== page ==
Assessment of Student Learning Outcomes in Distance Education

Assessment of Student Learning Outcomes in Distance Education

Vicki L. Gregory (University of South Florida, USA)
DOI: 10.4018/978-1-4666-3688-0.ch011
OnDemand PDF Download:
No Current Special Offers


Student Learning Outcomes (SLOs) are becoming the norm for all types of accreditation decisions by regional and specialized agencies. SLOs and student assessment norms and best practices are described, as well as a path to establish SLOs. Analyzing and using the data collected about student assessment to enrich student learning is also described. Special attention is given to LIS instruction, but several comparisons to other disciplines are also made.
Chapter Preview

Outcomes Assessment

The concept of outcomes assessment has been in the literature beginning with Bloom’s Taxonomy in the 50s, but it was only in the mid-90s that student learning outcomes began to be tied to accountability of institutions and programs. Before 1960, higher-education planning was rarely based on systematic, cyclical, useful evaluation of an institution’s programs. Only after 1960 did strategic planning and management spread through academe, and educators began discussing a systems approach to learning (Carey, Perrault, & Gregory, 2001). A critical systems concept included by these instructional designers was the feedback loop; that is, program performance could be improved upon by collecting performance data and using it to refine the curriculum (Dick & Carey, 1978). By the next decade, a trend by accrediting bodies to more closely examine and measure outcomes rather than only inputs was apparent. That is, a shift to examine the results of student learning processes rather than just applicable statistical factors (e.g., the number of faculty, the number of students per class and other similar metrics) was underway (Kells,1995). Today, higher education literature explicitly indicates that the process of assessing student learning, student development, and program outcomes is essential to improving the health and vitality of academic programs generally (Perrault, Gregory, & Carey, 2002).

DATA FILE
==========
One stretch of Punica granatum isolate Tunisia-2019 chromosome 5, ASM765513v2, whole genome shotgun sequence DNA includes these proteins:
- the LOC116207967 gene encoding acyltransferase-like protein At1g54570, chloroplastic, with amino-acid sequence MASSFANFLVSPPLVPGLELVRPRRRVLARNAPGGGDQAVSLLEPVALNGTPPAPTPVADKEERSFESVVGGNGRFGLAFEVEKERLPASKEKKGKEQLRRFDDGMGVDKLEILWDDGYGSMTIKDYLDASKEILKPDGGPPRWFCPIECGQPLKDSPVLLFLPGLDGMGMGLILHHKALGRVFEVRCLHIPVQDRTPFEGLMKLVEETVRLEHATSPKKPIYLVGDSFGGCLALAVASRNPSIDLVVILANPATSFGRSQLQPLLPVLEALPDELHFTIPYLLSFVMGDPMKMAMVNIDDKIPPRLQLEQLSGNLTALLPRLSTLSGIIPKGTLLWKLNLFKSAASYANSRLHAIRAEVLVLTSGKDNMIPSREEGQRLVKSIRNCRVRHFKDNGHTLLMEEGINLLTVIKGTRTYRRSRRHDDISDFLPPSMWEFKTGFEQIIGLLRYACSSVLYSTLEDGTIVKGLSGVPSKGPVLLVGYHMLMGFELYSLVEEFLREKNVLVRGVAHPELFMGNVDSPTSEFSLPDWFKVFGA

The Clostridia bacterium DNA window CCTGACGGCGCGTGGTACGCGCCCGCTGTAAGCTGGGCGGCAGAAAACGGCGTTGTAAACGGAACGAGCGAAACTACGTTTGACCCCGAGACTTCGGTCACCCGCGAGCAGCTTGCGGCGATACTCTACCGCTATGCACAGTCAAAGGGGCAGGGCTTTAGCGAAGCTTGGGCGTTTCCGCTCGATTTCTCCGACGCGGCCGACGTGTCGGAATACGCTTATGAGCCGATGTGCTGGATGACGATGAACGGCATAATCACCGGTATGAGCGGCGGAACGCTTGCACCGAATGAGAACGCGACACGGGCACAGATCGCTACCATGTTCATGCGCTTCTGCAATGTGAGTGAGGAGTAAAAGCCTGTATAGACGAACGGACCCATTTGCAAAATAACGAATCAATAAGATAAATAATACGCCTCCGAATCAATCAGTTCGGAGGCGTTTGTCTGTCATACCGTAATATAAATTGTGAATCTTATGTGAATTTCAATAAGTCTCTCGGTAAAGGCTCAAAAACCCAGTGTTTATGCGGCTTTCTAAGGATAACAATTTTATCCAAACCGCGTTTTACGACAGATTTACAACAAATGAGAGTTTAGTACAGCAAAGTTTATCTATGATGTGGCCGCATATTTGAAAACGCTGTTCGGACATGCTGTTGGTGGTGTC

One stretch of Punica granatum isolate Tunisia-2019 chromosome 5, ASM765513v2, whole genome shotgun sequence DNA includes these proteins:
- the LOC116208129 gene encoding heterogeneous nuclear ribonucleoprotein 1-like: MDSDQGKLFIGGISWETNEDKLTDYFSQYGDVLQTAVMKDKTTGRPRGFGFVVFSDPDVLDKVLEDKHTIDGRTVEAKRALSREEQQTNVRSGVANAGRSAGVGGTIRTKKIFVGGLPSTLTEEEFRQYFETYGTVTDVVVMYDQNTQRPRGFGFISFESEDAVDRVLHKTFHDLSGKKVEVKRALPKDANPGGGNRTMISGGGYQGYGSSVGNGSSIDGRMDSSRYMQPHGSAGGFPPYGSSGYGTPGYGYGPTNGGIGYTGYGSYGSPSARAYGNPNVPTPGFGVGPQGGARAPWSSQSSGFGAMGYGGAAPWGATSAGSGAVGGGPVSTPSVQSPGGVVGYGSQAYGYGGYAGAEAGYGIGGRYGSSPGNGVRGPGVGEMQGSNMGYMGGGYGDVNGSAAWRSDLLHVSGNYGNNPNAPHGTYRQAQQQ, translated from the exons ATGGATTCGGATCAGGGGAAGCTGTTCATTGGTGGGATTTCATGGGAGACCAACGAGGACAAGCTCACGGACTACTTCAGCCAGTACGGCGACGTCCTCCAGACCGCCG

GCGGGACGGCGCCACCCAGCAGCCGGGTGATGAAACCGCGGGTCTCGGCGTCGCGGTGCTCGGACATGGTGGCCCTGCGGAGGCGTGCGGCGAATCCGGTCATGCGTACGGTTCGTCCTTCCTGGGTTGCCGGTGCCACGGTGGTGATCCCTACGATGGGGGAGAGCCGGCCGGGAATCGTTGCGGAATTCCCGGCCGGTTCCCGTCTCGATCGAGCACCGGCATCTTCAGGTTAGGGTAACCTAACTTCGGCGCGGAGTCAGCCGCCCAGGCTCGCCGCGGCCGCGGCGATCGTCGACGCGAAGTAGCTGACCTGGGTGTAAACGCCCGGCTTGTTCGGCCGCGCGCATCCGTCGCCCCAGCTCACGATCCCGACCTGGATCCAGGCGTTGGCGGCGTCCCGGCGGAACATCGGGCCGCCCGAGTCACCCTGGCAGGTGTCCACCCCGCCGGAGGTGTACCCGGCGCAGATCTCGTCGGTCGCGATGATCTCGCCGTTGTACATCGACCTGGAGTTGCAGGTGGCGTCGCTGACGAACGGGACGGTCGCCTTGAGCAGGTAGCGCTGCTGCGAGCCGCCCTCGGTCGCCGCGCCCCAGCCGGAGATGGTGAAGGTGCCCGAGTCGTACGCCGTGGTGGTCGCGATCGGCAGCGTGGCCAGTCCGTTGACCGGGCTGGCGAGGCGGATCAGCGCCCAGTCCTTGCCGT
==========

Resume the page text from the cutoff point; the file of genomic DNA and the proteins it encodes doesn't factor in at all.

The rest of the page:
Most outcomes-based models, particularly in professional fields, include an active approach to engaging in conceptual learning. This active learning methodology aligns the learning process specifically with what the learner is expected to do with the information learned from the experience (see Figure 1), and how the learner can transfer specific learning elements to other situations. (Little, Badway, & Hargis, 2008).

Figure 1.

Outcomes-Based Model of Student Learning


An important, indeed natural, aspect of the systems approach to student learning outcomes is the concept of continuous improvement:

Complete Chapter List

Search this Book: